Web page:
At the end of 2018, I made a decision that would make me step out of my comfort zone. I decided to run a Ragnar relay in another country – in the UK. With strangers, naturally!
So what's it like running a Ragnar Relay in another country?
I jumped on a team and started counting down the days. Unfortunately, not every adventure ends up a fairytale. The team I was on was proving itself to be a really bad fit, so I made the difficult decision to quit. I watched my bucket list race start to slip through my fingers. Then, one night scrolling on facebook I found a team looking for someone, and I had a good feeling about this one.
This incredible team captain made me feel right at home, valued, and she even made plans to hang out with me during my sightseeing time in London prior to the race.
On my first night in London, I took in a "multisensory dinner experience” with my team captain and her husband. Then the next day I met up with my teammate Michael, and we toured the city together, from Tower Bridge to afternoon tea. I learned taking that tube (subway) inside and out!
On Friday, we all made our way back to Heathrow to pick up the vans for the trip. On our team “Mad as a box of Transatlantic Frogs”, there were 7 Brits and 3 of us from the US. International Ragnars only have 10 runners instead of 12. We hit M&S for supplies and headed out to our hotel in Sittingbourne. We had dinner together and were bonding quite well.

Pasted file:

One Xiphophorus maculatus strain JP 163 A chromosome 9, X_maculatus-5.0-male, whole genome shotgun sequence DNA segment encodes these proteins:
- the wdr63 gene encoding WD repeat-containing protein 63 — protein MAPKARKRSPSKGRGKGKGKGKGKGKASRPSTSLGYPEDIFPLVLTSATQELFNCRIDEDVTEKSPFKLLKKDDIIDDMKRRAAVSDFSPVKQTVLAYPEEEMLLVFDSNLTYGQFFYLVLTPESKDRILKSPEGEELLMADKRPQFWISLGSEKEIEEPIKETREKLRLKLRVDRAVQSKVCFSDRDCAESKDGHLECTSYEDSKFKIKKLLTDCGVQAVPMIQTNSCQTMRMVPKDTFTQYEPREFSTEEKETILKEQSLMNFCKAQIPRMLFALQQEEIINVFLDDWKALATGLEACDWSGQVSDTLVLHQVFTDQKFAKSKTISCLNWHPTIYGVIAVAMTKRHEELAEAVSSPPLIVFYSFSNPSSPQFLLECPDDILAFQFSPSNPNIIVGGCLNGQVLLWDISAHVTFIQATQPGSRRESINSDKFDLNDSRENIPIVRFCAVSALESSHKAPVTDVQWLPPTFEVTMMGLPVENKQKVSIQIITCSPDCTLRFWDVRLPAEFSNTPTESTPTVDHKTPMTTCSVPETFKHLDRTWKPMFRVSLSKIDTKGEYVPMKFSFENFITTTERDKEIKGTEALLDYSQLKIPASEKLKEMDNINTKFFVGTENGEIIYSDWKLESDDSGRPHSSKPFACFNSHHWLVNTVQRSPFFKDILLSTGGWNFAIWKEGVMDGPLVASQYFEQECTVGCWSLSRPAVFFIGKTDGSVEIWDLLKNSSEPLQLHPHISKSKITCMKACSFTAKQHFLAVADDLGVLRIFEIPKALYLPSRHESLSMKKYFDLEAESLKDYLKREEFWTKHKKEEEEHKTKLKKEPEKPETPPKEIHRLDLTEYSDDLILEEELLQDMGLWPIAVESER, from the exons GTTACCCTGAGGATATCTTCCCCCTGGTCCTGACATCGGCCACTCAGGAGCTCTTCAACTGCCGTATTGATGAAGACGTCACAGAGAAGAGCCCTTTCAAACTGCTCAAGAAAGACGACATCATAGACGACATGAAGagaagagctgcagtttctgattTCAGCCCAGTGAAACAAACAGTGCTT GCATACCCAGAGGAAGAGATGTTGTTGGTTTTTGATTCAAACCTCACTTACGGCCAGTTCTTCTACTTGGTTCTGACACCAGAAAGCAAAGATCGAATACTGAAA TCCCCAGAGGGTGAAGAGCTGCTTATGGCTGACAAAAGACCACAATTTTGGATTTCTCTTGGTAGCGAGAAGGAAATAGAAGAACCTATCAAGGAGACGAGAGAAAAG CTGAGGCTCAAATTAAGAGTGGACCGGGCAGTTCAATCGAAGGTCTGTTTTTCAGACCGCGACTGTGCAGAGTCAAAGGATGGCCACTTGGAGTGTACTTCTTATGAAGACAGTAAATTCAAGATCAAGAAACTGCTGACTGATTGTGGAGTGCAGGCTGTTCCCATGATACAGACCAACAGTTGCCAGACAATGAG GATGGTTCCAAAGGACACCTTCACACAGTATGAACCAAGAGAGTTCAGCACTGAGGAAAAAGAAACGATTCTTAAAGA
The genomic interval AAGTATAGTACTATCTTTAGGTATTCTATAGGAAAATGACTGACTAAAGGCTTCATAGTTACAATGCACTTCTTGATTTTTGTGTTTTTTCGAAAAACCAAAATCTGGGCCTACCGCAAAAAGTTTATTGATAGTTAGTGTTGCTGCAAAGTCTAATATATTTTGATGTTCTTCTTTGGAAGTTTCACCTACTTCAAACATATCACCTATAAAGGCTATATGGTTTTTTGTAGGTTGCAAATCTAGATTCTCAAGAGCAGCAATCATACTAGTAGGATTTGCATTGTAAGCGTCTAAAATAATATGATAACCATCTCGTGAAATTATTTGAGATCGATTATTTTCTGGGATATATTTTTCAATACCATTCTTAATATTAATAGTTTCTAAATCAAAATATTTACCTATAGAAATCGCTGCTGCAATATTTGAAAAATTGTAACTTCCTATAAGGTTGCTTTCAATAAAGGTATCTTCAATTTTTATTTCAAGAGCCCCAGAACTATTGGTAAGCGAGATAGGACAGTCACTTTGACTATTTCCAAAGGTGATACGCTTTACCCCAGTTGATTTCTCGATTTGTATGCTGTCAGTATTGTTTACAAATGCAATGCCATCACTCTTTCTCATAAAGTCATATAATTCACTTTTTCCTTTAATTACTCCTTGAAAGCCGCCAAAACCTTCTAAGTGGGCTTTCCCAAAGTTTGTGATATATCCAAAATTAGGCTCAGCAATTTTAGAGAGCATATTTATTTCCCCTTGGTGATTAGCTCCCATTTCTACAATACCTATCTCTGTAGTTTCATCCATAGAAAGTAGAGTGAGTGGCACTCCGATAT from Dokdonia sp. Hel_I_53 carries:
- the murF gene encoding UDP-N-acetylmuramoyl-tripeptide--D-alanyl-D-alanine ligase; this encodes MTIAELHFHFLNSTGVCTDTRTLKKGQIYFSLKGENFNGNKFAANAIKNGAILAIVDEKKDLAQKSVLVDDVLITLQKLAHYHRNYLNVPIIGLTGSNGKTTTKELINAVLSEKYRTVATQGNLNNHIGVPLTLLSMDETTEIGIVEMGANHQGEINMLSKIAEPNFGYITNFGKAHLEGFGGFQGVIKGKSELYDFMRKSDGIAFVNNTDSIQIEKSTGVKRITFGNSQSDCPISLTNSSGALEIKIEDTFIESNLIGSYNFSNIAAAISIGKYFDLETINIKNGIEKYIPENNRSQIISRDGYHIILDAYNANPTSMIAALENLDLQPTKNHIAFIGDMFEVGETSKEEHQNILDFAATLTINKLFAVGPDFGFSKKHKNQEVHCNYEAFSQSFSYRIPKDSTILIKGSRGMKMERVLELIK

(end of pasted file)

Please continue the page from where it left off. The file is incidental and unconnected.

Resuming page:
Our lineup was:
I was in van 2, but I’m a morning person. So I went with some of my vanmates to see van 1 start the race.
After a short workout and breakfast, I was ready to roll. Praise the Lord that we had Brits with us and I didn’t have to drive. Besides the obvious steering wheel being on the other side of the car, driving on the other side of the road – there were other challenges. Our Mercedes van was a stick shift (haven’t even touched one since the 80s) and roads were super narrow. Even the Brits felt intimidated by the roads. It was harrowing at times.
Anyhoo, the exchange where we were starting was one of the prettiest I’ve seen. It was like being at a beach party. I had to literally pinch myself.
I’m at the beach.
Running a Ragnar.
Just look at these views!
After finding some goodies at the tiny gear tent, eating a pizza, watching the safety video and drinking tea (there was tea at EVERY major exchange! – those Brits know whats up!) it was finally time to get running. I was runner 9. My first run was 4.4 miles. Mostly along the water. I loved it!
I was impressed at not only the free coffee/tea at major exchanges, but the incredible amount of free snacks. There were tons of baked goods to choose from, laid out on nice trays. Sweet!
The farther we ran, we started coming into white cliffs territory. So cool! We made a quick pit stop at the White Cliffs of Dover before it got too dark. You can see the lights of France at night from Dover!